Here are scans of the Rovio's main processor board, I used a flatbed scanner at 2400dpi to scan the board. This makes following the traces significantly easier than using a microscope. I had some assistance working out the pin-outs and I got the idea for scanning the boards from somewhere.
VLC can be used to connect to the rovio via RTSP
However after testing it was found that the RTSP video feed has significantly more lag than the MJPEG stream. The trade off is that MJPEG stream lacks audio.
You can connect to the MJPEG stream with gstreamer.
gst-launch souphttpsrc user-id=admin user-pw=password \ location=http://192.168.10.18/GetData.cgi do-timestamp=true \ ! queue ! multipartdemux ! capsfilter caps = "image/jpeg, \ width=320, height=240" ! jpegdec ! autovideosink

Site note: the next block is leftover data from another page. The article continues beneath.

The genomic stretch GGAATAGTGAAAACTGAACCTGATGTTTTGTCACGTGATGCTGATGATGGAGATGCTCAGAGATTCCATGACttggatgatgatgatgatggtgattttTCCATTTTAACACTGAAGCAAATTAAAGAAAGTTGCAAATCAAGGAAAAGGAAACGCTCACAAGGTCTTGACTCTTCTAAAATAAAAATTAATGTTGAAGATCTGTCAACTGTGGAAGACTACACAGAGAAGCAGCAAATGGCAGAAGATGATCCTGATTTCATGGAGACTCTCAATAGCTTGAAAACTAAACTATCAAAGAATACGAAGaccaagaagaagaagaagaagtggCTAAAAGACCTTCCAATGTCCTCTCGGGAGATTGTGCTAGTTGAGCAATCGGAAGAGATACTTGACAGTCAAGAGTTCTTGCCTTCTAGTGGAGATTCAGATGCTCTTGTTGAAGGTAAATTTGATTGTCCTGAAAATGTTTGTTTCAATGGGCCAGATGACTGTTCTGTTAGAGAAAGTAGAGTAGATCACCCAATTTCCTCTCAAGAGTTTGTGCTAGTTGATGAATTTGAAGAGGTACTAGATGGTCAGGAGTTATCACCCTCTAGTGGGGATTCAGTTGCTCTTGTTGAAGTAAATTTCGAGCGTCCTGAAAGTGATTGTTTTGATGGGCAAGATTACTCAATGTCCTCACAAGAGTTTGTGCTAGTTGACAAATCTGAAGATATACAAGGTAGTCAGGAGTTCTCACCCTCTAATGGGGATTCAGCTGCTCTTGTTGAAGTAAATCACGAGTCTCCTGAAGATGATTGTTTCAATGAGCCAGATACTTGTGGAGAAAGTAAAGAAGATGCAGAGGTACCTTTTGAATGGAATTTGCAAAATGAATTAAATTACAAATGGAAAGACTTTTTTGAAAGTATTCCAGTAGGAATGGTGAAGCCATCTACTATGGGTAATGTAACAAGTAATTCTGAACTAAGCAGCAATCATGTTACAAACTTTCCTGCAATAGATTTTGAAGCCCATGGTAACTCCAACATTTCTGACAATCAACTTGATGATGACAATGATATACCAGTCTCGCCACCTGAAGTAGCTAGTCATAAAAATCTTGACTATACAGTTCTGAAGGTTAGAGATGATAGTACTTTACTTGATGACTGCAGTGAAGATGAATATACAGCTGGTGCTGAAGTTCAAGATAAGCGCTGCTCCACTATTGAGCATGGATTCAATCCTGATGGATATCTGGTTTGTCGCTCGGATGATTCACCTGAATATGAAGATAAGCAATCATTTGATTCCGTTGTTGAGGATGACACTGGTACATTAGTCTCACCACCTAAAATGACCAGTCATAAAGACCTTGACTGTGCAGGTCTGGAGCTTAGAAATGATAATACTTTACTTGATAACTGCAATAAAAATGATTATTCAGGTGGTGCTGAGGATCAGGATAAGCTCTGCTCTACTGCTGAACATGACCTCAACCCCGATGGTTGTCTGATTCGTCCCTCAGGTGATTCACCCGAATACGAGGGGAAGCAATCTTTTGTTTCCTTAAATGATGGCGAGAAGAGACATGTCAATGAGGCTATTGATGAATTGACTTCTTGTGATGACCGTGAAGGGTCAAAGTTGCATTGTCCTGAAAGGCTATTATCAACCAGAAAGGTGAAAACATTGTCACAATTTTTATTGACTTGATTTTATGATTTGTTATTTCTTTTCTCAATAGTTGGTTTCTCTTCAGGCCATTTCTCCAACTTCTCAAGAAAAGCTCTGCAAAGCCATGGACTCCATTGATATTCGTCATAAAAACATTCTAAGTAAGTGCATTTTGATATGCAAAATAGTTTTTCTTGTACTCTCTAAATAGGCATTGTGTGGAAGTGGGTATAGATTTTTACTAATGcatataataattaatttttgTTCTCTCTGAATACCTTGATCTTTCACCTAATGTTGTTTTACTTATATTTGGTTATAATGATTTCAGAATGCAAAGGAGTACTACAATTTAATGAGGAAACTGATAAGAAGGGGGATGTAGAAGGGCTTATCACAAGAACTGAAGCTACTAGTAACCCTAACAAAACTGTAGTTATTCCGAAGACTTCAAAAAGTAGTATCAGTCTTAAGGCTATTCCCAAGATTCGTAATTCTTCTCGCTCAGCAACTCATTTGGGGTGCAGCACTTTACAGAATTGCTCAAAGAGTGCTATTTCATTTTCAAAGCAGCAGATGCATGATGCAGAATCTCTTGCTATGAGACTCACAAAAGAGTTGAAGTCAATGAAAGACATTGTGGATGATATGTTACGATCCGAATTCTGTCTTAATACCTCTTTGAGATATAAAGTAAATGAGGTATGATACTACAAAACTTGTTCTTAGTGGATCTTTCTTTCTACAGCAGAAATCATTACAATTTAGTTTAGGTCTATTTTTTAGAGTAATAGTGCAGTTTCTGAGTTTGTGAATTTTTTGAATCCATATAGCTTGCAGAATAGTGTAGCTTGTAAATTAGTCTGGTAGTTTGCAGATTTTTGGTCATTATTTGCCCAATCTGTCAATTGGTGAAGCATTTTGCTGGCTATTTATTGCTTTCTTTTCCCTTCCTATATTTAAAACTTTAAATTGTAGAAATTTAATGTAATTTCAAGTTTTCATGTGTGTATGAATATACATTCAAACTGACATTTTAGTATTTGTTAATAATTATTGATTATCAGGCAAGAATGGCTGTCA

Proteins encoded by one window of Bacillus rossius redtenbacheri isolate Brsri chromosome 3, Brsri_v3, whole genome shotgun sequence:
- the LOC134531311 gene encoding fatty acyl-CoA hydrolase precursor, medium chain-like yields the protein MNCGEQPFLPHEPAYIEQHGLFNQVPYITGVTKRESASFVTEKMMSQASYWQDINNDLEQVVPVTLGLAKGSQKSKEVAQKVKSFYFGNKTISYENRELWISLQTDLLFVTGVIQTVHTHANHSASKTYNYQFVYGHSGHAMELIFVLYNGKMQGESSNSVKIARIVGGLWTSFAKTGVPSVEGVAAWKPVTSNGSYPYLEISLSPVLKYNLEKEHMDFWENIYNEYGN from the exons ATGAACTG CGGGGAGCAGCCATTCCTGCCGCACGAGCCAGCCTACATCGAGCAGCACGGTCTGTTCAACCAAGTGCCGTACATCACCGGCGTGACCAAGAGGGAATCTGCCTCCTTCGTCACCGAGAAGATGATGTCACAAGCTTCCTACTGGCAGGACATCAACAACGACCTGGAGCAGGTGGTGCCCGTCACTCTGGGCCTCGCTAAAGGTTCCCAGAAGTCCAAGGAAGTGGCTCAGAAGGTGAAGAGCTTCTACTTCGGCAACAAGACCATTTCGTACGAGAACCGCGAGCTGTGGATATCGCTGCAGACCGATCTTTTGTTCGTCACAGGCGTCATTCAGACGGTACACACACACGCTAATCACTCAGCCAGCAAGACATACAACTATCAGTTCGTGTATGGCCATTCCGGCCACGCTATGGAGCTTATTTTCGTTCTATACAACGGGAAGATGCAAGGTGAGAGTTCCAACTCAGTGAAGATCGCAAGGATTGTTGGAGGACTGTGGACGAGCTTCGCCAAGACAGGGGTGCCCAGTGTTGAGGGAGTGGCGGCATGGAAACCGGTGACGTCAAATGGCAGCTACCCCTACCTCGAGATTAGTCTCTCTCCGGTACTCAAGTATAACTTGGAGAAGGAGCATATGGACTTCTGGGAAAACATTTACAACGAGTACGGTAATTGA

Now that it works with gstreamer, we can connect that to ROS. Probe is part of the ROS packages developed at Brown University.
Once you get it downloaded and compiled using rosmake. Then you can use Probe to publish images from the Rovio to a ROS topic, this allows you to use the existing computer vision tools developed for ROS. I'll probably finish writing a ROS driver for controlling the Rovio later this week.
export PROBE_CONFIG="souphttpsrc user-id=admin user-pw=password \ location=http://192.168.10.18/GetData.cgi do-timestamp=true ! \ queue ! multipartdemux ! capsfilter caps = \"image/jpeg, \ width=320, height=240\" ! jpegdec ! ffmpegcolorspace ! identity \ name=ros ! fakesink" rosrun probe probe
This should work better
PROBE_CONFIG="souphttpsrc user-id=admin user-pw=password \ location=http://192.168.10.18/GetData.cgi\?Status=false \ do-timestamp=true ! queue ! multipartdemux ! capsfilter \ caps = 'image/jpeg' ! jpegdec ! ffmpegcolorspace \ ! video/x-raw-rgb ! identity name=ros ! fakesink"